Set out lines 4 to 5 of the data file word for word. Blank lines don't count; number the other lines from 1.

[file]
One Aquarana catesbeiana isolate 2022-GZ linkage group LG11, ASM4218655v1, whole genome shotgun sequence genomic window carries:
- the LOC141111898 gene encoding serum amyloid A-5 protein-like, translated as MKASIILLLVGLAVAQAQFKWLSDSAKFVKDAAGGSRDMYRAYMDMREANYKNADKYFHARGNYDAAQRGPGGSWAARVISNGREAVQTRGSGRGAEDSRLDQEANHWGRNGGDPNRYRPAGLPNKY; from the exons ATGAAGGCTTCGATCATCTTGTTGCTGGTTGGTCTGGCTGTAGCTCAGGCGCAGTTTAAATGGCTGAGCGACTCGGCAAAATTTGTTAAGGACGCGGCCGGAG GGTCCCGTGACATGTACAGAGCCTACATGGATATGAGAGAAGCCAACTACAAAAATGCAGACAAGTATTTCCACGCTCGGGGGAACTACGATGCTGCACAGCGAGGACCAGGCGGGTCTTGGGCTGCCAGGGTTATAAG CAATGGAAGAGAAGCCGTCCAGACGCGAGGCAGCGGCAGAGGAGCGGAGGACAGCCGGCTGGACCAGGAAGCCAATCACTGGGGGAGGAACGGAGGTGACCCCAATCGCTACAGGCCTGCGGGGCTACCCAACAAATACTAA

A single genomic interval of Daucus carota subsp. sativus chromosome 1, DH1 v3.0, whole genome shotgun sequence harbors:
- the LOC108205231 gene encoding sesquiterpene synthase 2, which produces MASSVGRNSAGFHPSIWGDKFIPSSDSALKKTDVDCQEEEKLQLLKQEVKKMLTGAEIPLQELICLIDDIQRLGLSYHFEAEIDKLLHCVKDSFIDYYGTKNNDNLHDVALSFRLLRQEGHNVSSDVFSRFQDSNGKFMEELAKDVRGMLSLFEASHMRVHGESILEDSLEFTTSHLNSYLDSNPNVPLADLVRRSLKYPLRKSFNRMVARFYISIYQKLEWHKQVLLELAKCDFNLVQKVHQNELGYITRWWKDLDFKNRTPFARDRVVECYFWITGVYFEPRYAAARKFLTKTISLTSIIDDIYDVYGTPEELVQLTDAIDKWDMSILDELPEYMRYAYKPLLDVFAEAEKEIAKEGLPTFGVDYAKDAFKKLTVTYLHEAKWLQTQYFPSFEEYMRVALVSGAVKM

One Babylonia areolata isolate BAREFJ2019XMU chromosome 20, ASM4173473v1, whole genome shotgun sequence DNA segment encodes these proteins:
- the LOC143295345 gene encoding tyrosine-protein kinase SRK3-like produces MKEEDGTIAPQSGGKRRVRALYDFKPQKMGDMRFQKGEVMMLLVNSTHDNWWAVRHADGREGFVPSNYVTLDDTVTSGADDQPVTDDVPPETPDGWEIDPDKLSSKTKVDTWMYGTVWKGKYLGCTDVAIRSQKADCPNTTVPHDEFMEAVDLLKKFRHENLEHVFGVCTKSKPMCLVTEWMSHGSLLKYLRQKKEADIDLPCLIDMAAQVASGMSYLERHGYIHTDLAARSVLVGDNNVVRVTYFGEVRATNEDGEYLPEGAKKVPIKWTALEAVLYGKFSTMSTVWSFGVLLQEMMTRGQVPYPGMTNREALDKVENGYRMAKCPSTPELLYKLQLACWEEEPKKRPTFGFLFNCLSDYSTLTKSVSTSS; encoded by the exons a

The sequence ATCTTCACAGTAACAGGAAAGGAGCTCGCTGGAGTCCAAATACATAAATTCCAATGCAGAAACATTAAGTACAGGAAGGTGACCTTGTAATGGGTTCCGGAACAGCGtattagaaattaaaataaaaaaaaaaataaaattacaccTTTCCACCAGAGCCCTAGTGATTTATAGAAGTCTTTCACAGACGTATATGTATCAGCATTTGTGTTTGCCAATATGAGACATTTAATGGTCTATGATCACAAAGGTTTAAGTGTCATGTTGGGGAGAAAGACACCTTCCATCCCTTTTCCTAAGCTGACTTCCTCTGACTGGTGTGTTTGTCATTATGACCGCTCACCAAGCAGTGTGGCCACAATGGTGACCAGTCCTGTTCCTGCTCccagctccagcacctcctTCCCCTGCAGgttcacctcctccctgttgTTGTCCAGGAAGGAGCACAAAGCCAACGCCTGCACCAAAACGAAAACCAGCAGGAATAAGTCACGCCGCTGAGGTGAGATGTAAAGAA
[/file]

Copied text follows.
- the LOC108205231 gene encoding sesquiterpene synthase 2, which produces MASSVGRNSAGFHPSIWGDKFIPSSDSALKKTDVDCQEEEKLQLLKQEVKKMLTGAEIPLQELICLIDDIQRLGLSYHFEAEIDKLLHCVKDSFIDYYGTKNNDNLHDVALSFRLLRQEGHNVSSDVFSRFQDSNGKFMEELAKDVRGMLSLFEASHMRVHGESILEDSLEFTTSHLNSYLDSNPNVPLADLVRRSLKYPLRKSFNRMVARFYISIYQKLEWHKQVLLELAKCDFNLVQKVHQNELGYITRWWKDLDFKNRTPFARDRVVECYFWITGVYFEPRYAAARKFLTKTISLTSIIDDIYDVYGTPEELVQLTDAIDKWDMSILDELPEYMRYAYKPLLDVFAEAEKEIAKEGLPTFGVDYAKDAFKKLTVTYLHEAKWLQTQYFPSFEEYMRVALVSGAVKM

One Babylonia areolata isolate BAREFJ2019XMU chromosome 20, ASM4173473v1, whole genome shotgun sequence DNA segment encodes these proteins: